Some clarification here:

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The results from the standard question reported in the chart are based on the typical forced-choice version: “Would you favor or oppose sending American ground troops to the Persian Gulf in an attempt to remove Saddam Hussein from power in Iraq?”

Note there is no explicit option, “or don’t you have an opinion?” Nor is there any attempt to measure how strongly people feel about the issue. The result: 59% favored and 38% opposed the war, with just 3% holding no opinion.

The follow-up question to the standard one did the following: People who favored the war were asked how upset they would be if the U.S. did not go to war: very, somewhat, not too, or not at all upset.

People who opposed the war were asked how upset they would be if the U.S. did go to war. (For both questions, people who said “not too” or “not at all upset” were classified as not upset.)

The follow-up question revealed that 30% of respondents favored the war, but would not have been upset if the U.S. did not go to war. Another 8% of respondents said they opposed the war but would not be upset if the U.S. did go to war.

Combined with the 3% who initially expressed no opinion, that meant 41% of the public either said they had no opinion or said they would not be upset whether the U.S. did, or did not, go to war.

The overall result: 29% of Americans supported the initiation of war, 30% opposed it, and 41% were willing to leave the decision to political leaders.

These results clearly contradict the vision of the public as an “unindicted co-conspirator.” The public was not “clamoring” for war, though it was willing for the government to start one, if the political leaders so decided.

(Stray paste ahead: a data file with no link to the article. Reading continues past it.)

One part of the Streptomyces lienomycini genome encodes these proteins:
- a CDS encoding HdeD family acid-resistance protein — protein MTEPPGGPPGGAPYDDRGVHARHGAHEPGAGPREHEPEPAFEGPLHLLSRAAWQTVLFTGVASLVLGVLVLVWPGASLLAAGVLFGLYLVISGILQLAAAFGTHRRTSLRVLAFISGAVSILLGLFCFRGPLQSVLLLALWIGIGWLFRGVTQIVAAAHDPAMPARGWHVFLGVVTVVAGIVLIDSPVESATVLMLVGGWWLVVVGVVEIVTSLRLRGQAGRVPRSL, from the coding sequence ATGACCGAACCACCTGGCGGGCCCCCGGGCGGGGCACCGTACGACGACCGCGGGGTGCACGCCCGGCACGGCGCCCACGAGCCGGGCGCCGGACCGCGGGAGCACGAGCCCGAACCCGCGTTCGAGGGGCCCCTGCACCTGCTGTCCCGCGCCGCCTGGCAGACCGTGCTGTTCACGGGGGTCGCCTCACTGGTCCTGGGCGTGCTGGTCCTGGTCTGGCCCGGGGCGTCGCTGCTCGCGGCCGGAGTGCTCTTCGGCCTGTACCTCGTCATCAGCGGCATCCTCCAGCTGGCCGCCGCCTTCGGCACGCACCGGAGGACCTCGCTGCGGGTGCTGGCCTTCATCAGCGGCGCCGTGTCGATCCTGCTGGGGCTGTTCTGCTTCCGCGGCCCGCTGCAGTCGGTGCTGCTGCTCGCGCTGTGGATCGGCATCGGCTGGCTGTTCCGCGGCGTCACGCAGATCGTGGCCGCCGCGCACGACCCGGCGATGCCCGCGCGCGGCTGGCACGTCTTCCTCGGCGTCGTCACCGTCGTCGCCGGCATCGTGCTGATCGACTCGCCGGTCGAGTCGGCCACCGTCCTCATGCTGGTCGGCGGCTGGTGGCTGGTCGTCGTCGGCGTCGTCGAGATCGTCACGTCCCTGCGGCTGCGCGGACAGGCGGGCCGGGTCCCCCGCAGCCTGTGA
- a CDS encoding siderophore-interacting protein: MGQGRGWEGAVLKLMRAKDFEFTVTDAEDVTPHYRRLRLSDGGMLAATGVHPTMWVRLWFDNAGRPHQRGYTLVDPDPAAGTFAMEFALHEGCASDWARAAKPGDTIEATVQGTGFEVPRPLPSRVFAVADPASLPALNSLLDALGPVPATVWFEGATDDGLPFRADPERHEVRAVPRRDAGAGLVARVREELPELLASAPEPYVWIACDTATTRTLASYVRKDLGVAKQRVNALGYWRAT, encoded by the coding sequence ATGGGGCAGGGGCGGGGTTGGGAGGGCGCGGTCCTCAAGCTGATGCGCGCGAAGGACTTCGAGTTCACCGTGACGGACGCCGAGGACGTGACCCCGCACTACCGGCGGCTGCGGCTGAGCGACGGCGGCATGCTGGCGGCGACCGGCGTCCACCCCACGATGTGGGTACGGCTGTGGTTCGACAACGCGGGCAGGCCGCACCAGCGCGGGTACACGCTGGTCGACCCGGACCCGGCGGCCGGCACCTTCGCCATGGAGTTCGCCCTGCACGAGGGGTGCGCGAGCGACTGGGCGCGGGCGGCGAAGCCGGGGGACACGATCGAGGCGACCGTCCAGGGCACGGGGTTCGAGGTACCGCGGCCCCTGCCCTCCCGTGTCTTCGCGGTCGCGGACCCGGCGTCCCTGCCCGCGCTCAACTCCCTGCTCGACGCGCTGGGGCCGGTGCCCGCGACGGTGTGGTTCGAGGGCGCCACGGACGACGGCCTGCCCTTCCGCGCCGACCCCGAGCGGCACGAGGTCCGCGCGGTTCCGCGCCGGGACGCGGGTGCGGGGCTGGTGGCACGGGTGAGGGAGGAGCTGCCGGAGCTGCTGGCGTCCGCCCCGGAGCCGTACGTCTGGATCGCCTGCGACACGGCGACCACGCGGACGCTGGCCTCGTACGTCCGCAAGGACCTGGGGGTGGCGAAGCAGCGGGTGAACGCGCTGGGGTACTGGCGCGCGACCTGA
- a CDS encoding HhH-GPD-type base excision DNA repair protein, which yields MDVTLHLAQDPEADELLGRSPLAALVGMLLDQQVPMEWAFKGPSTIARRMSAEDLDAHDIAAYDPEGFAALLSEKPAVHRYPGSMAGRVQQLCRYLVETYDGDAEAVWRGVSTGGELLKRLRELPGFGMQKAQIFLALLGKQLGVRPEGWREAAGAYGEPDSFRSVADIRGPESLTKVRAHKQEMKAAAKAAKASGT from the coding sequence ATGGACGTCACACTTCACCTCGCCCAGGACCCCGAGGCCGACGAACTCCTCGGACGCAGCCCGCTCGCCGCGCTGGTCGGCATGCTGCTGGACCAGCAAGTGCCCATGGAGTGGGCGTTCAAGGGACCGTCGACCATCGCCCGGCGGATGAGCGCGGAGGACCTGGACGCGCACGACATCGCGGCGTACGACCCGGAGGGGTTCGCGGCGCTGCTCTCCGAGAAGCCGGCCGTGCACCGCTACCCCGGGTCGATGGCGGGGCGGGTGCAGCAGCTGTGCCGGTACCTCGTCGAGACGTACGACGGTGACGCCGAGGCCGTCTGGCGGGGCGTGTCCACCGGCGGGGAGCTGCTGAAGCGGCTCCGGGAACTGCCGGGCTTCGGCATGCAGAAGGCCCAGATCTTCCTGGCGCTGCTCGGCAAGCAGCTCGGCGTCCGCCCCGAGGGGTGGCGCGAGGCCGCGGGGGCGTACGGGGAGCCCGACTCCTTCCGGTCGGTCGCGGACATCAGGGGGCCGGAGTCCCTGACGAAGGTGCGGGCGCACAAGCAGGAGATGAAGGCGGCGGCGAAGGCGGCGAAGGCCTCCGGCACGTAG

The faulty vision of the public as clamoring for war is based on a mis-reading of public opinion, one that does not differentiate the superficial, top-of-mind expression from the firmly held view. The initial question at best measures the whim of the public; the follow-up question helps to get closer to what the framers meant when they referred to the will of the public.

Where Pollsters Dread to Go

So, what should pollsters do? Are polls that give a realistic view of the public boring, as the Gothamist implies? I suspect many journalists would think so. And many pollsters think that many journalists would think so. Thus, pollsters produce – and reporters embrace – the superficial measures that portray the public as essentially fully engaged, informed, and opinionated. It’s so much more interesting!

But, unfortunately, that vision is at best faulty  and misleading. And at worst, it allows pundits and politicians to shift responsibility for bad decisions from political leaders to the public.

Compared with most current public opinion polls that rely on a mythical public, realistic polls may not be as exciting, but a vibrant democracy can hardly afford anything less.

1 Michael Massing, Now They Tell Us: The American Press and Iraq (New York Review of Books, 2004); also W. Lance Bennett, Regina G. Lawrence, and Steven Livingston, When the Press Fails: Political Power and the News Media from Iraq to Katrina (University of Chicago Press, 2007).





David W. Moore is a Senior Fellow with the Carsey Institute at the University of New Hampshire. He is a former Vice President of the Gallup Organization and was a senior editor with the Gallup Poll for thirteen years. He is author of The Opinion Makers: An Insider Exposes the Truth Behind the Polls (Beacon, 2008; trade paperback edition, 2009). Publishers’ Weekly refers to it as a “succinct and damning critique…Keen and witty throughout


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The Real Public – What Pollsters Don’t Want to Reveal